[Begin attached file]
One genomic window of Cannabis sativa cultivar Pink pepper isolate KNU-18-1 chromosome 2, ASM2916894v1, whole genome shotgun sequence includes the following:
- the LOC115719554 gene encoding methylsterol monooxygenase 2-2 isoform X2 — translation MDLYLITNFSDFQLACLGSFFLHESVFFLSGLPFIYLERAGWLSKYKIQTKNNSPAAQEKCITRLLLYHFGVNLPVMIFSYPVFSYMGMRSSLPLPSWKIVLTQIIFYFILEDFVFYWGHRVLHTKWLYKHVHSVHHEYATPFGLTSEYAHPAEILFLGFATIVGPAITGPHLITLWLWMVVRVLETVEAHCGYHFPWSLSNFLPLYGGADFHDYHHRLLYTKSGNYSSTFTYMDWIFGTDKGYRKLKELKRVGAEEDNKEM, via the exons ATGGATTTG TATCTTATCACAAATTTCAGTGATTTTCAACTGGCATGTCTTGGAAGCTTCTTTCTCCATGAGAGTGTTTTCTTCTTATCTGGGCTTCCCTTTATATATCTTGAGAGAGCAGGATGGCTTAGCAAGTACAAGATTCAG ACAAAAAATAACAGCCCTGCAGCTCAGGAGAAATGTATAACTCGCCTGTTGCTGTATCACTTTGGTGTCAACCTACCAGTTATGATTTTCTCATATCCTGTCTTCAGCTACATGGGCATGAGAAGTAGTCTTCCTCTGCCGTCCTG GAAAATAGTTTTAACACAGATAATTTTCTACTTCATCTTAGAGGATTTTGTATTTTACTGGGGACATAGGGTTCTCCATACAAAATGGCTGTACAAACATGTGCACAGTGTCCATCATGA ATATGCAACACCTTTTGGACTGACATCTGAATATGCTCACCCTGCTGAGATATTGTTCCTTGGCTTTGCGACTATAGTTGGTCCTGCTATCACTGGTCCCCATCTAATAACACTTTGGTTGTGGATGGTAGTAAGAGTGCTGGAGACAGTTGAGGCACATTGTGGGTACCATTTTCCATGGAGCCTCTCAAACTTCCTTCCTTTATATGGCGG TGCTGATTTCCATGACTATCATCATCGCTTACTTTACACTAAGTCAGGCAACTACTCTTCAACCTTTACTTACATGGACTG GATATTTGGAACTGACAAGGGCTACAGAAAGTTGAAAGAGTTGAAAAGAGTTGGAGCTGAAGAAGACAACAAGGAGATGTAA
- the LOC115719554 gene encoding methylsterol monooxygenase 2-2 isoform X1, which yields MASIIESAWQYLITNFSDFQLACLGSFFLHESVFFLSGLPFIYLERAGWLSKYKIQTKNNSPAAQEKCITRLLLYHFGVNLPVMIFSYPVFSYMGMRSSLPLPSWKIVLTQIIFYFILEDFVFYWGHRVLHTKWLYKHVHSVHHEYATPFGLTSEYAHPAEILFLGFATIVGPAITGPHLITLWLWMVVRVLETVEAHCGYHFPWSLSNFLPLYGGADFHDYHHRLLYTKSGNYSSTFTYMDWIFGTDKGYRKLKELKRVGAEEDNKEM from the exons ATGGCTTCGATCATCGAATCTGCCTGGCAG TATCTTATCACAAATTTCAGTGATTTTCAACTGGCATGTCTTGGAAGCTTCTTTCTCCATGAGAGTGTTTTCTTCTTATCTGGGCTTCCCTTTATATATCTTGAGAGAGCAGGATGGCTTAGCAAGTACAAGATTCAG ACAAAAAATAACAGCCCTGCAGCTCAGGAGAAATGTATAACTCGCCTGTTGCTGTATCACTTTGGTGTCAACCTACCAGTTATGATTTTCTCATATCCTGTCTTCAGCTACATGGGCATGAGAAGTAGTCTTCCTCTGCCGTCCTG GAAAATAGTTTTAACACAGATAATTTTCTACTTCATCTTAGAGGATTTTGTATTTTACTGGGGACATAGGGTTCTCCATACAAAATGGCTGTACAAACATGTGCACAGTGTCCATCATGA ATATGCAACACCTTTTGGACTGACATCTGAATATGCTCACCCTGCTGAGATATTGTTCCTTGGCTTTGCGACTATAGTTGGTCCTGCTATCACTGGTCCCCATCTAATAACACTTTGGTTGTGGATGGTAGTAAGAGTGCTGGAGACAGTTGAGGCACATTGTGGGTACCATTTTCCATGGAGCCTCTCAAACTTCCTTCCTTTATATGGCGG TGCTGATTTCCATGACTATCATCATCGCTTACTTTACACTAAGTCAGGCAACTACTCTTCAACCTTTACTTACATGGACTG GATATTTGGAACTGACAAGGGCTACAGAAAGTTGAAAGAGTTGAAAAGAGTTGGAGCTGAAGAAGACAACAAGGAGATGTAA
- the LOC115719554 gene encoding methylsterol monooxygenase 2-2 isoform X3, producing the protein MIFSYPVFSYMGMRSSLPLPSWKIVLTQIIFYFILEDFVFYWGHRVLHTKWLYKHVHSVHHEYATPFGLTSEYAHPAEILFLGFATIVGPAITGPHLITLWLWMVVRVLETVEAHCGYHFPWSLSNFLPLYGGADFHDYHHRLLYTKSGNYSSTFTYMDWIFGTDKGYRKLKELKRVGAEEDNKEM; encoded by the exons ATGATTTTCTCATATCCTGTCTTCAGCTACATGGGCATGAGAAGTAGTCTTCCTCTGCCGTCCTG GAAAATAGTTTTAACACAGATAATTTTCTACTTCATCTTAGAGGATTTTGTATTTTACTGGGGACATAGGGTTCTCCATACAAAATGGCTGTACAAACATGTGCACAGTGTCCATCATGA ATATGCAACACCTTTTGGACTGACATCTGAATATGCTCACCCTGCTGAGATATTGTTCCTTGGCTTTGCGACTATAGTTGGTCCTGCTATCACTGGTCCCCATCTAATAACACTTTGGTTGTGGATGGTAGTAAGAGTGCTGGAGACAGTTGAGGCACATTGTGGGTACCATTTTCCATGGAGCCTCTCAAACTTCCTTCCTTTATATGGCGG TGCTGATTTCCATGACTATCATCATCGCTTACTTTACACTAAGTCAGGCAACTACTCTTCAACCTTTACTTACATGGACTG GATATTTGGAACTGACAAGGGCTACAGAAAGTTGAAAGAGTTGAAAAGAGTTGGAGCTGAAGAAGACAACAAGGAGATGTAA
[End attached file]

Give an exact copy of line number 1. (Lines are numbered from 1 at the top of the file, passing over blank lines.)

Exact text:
One genomic window of Cannabis sativa cultivar Pink pepper isolate KNU-18-1 chromosome 2, ASM2916894v1, whole genome shotgun sequence includes the following: